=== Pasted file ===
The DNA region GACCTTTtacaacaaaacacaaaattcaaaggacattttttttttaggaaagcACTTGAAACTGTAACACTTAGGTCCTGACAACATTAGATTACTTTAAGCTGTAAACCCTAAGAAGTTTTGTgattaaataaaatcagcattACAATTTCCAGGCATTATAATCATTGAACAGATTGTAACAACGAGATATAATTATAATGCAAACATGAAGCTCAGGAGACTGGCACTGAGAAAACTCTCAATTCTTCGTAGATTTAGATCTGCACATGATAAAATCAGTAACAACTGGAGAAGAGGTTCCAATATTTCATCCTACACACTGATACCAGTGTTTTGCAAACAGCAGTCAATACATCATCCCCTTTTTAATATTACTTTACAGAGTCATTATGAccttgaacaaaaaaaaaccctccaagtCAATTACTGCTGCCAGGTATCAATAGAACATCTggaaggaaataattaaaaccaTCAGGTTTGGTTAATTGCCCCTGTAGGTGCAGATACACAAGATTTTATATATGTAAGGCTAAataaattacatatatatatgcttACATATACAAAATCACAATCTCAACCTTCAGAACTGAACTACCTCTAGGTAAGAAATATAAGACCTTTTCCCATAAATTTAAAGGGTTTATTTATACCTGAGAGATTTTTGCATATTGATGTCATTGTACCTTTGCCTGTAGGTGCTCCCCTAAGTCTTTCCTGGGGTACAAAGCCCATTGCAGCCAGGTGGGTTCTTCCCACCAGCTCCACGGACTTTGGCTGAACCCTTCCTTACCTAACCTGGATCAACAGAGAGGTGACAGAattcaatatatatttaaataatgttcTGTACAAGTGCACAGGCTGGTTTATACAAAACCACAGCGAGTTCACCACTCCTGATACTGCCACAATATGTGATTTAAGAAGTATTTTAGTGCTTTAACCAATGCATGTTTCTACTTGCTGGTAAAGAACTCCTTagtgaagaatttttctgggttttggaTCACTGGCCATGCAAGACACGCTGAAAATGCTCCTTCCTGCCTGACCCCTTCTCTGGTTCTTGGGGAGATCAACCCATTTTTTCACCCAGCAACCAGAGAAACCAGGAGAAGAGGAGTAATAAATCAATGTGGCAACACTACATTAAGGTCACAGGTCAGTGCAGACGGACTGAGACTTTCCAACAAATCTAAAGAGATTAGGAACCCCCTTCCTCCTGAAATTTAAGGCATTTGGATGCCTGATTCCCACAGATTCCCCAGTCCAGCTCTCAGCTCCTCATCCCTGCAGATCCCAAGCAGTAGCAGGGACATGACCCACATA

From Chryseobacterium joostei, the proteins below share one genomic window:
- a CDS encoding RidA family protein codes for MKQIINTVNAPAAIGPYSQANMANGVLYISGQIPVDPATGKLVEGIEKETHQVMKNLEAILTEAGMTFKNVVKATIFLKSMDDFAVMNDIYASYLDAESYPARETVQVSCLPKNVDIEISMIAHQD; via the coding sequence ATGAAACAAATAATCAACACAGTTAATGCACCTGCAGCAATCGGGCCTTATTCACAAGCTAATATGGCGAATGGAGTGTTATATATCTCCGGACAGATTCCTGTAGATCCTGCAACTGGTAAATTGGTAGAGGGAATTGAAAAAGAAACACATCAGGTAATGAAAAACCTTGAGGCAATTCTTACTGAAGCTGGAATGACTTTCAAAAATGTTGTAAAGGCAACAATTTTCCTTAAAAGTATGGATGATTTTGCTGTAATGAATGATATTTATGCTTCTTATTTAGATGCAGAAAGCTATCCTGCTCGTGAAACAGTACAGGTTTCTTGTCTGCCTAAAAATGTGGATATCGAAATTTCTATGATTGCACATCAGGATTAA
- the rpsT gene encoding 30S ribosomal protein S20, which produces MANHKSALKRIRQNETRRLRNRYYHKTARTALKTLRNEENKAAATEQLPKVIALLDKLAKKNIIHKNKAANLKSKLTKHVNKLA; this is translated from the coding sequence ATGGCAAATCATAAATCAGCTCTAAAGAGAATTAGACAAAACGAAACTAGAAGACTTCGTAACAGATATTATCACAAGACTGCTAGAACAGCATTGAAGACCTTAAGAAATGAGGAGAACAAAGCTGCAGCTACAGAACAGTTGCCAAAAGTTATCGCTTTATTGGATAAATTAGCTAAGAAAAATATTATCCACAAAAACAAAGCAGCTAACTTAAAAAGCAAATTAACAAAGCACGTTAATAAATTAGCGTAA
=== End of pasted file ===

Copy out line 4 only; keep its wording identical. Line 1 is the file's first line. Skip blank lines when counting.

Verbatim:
- the rpsT gene encoding 30S ribosomal protein S20, which produces MANHKSALKRIRQNETRRLRNRYYHKTARTALKTLRNEENKAAATEQLPKVIALLDKLAKKNIIHKNKAANLKSKLTKHVNKLA; this is translated from the coding sequence ATGGCAAATCATAAATCAGCTCTAAAGAGAATTAGACAAAACGAAACTAGAAGACTTCGTAACAGATATTATCACAAGACTGCTAGAACAGCATTGAAGACCTTAAGAAATGAGGAGAACAAAGCTGCAGCTACAGAACAGTTGCCAAAAGTTATCGCTTTATTGGATAAATTAGCTAAGAAAAATATTATCCACAAAAACAAAGCAGCTAACTTAAAAAGCAAATTAACAAAGCACGTTAATAAATTAGCGTAA